So, mostly I was just having trouble coming up with a good subject line. The only story behind it is that I now have a mark I draw on every page of my planner if I saw the sun that day. This week's count: 1. It was glorious.
But seriously, I was on exchanges with our beloved district leader on Saturday, in Kerava, and their apartment actually has a window that faces the sun when it comes up. When (around the middle of our second hour of study in the morning) the sun finally came up, I just stared. More distracting than anything else I've experienced as a missionary.
The rest of that day was about as strange as that story probably was to those of you in warm climates that still have no idea what I'm talking about even though I mention it mostly every email. Kerava's been having some interesting problems with their car, namely that the driver's side door doesn't open, and the passenger side door doesn't close. Driving became quite the adventure to say the least. We both had to climb in my side, then I was forced to hold the door closed while we drove, until we built up enough speed for the air outside to force it to stay at least mostly closed. Once I slipped and forgot to hold on, and as we went around the corner, my door went flying open! Felt a bit like some rollercoasters I've been on. Despite all the excitement, though, we ended up having a really good day. It was -16 outside and we didn't have any appointments, so we were out tracting. I forgot my gloves and my hat. My toes were about to fall off, too. But we kept at it. About the point where my feet were about to fall off, we decided we weren't in the right spot and we needed to find somewhere else to go. So we said a prayer. The thought came to our minds to find a couple. So we thought about it for a while. Unfortuantely, I couldn't be much more help than that, becuase it wasn't my area. Then Elder Lloyd remembered a family that had been taught by missionaries many years ago, but had never really progressed towards baptism. We drove to their area, knocked on their door, and were immediately invited in. Their little 3 year old ran around the whole time pretending to be a ninja, making faces at me and jumping on and off a stack of mattresses in the corner of the room. Through his racket we managed to teach this family (Mom, Dad and 12 year old son) about the Book of Mormon and how to pray. We went out for kebab to celebrate. Such a fun day.
T, the woman who had been disturbed by some anti material last week, and her son K, are doing wonderfully. This week, while we were trying to figure out how we help them get to church on Sunday, Elder Lemoine pointed out that it probably depended on K and whether or not he wanted to come. So, for that lesson we played a game about prayer, comparing it to fishing and teaching the steps of prayer while they fish for candy in a big box labelled "Taivas" (heaven), something Elder Christiansen and I cooked up together in Turku (now over a year ago!). It worked like a charm. As soon as K saw that there was candy to be found, he loved praying! They both gave it a couple tries, and then we moved on with another part of the lesson. We told K all about primary and the fun they have there (he only stayed for sacrament meeting last week), and he ended up being the one to commit both himself and his mom to come to church! He said our closing prayer, too! Well, sort of. His mom walked him through each step while he prayed, and he may or may not have been playing with the dog even as we was speaking the words of his prayer so....yeah, maybe there's room for improvement there, but he still prayed!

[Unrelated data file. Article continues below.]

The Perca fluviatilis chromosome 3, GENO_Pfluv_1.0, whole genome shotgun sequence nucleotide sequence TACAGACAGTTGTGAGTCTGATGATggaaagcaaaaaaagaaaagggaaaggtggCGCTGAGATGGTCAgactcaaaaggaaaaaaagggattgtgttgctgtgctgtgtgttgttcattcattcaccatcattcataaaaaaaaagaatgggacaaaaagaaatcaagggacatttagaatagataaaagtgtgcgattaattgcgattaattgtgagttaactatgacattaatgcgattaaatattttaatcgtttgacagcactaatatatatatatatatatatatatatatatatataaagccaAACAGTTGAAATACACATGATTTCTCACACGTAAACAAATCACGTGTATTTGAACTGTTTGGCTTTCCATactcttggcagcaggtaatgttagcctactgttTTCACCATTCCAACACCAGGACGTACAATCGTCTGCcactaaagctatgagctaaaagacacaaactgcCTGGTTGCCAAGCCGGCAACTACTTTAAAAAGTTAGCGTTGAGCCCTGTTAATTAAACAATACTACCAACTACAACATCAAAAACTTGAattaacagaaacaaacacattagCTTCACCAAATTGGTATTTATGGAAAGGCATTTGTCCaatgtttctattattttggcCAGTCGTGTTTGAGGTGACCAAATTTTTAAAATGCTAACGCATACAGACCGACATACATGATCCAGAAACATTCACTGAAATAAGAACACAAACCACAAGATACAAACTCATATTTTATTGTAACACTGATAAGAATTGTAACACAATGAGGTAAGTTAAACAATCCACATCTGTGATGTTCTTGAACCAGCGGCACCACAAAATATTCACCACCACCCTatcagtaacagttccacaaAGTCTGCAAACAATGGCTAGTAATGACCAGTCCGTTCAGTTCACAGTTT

When they came to church on Sunday, K was all ready to have a great time. In fact, he was so restless during sacrament meeting, Elder Lemoine ended up playing the "dot game" with him to keep him entertained. The only problem with that was that he got so attached to LeMoine that he didn't want to go to primary without him! So, while I went with a member to gospel principles, my companions got to go back to primary for a day. And they had a blast, lucky dogs. I need to be cooler so the kids will like me too!
Things just keep rolling forward here. There's an African family we've started teaching that just keeps growing! Every time we go, there's a father or a brother or a cousin living in the home that wasn't there the first time that wants to join in on the conversation! Unfortuantely, we've gotten so busy that I've ended up being away, either in Helsinki or Kerava, for each time we've taught them. Still, being busy is one of the last things I can complain about! Somewhere, between everything else we have to do, I find some time to study Swedish, Elder LeMoine is learning to knit, and Elder Manwaring, well, he just keeps us all from going insane. I love this companionship.
The Assistants also had a baptism this weekend, the first of the year for the mission. President has been calling this year "The Year of the Harvest" and it looks like we're off to a pretty good start.
Love you all so much,